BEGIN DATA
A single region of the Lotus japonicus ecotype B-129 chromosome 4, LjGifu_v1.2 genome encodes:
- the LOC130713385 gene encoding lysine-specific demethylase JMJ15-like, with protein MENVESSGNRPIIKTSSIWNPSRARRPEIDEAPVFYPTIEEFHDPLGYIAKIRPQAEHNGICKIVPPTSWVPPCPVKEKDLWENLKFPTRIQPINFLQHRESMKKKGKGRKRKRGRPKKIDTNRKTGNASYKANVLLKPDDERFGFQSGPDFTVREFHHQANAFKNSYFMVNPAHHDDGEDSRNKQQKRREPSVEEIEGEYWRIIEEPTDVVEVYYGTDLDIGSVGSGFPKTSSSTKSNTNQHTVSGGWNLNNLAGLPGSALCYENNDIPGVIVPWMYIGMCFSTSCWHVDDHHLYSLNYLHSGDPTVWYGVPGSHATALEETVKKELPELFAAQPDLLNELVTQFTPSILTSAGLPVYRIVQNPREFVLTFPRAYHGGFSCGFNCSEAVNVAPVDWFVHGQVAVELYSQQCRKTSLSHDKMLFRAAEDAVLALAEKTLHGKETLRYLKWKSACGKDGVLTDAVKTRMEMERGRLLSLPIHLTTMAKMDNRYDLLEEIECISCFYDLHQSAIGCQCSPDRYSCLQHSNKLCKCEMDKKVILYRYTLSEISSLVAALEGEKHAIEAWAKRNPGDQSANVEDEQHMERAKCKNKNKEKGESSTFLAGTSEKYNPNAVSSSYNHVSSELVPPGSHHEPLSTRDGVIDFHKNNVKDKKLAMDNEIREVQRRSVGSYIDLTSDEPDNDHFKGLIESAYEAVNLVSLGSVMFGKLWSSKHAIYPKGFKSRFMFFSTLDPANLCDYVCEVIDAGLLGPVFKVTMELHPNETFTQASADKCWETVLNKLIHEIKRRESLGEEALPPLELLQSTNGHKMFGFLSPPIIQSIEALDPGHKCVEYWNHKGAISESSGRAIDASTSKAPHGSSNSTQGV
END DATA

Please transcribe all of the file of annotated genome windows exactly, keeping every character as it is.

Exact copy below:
A single region of the Lotus japonicus ecotype B-129 chromosome 4, LjGifu_v1.2 genome encodes:
- the LOC130713385 gene encoding lysine-specific demethylase JMJ15-like, with protein MENVESSGNRPIIKTSSIWNPSRARRPEIDEAPVFYPTIEEFHDPLGYIAKIRPQAEHNGICKIVPPTSWVPPCPVKEKDLWENLKFPTRIQPINFLQHRESMKKKGKGRKRKRGRPKKIDTNRKTGNASYKANVLLKPDDERFGFQSGPDFTVREFHHQANAFKNSYFMVNPAHHDDGEDSRNKQQKRREPSVEEIEGEYWRIIEEPTDVVEVYYGTDLDIGSVGSGFPKTSSSTKSNTNQHTVSGGWNLNNLAGLPGSALCYENNDIPGVIVPWMYIGMCFSTSCWHVDDHHLYSLNYLHSGDPTVWYGVPGSHATALEETVKKELPELFAAQPDLLNELVTQFTPSILTSAGLPVYRIVQNPREFVLTFPRAYHGGFSCGFNCSEAVNVAPVDWFVHGQVAVELYSQQCRKTSLSHDKMLFRAAEDAVLALAEKTLHGKETLRYLKWKSACGKDGVLTDAVKTRMEMERGRLLSLPIHLTTMAKMDNRYDLLEEIECISCFYDLHQSAIGCQCSPDRYSCLQHSNKLCKCEMDKKVILYRYTLSEISSLVAALEGEKHAIEAWAKRNPGDQSANVEDEQHMERAKCKNKNKEKGESSTFLAGTSEKYNPNAVSSSYNHVSSELVPPGSHHEPLSTRDGVIDFHKNNVKDKKLAMDNEIREVQRRSVGSYIDLTSDEPDNDHFKGLIESAYEAVNLVSLGSVMFGKLWSSKHAIYPKGFKSRFMFFSTLDPANLCDYVCEVIDAGLLGPVFKVTMELHPNETFTQASADKCWETVLNKLIHEIKRRESLGEEALPPLELLQSTNGHKMFGFLSPPIIQSIEALDPGHKCVEYWNHKGAISESSGRAIDASTSKAPHGSSNSTQGV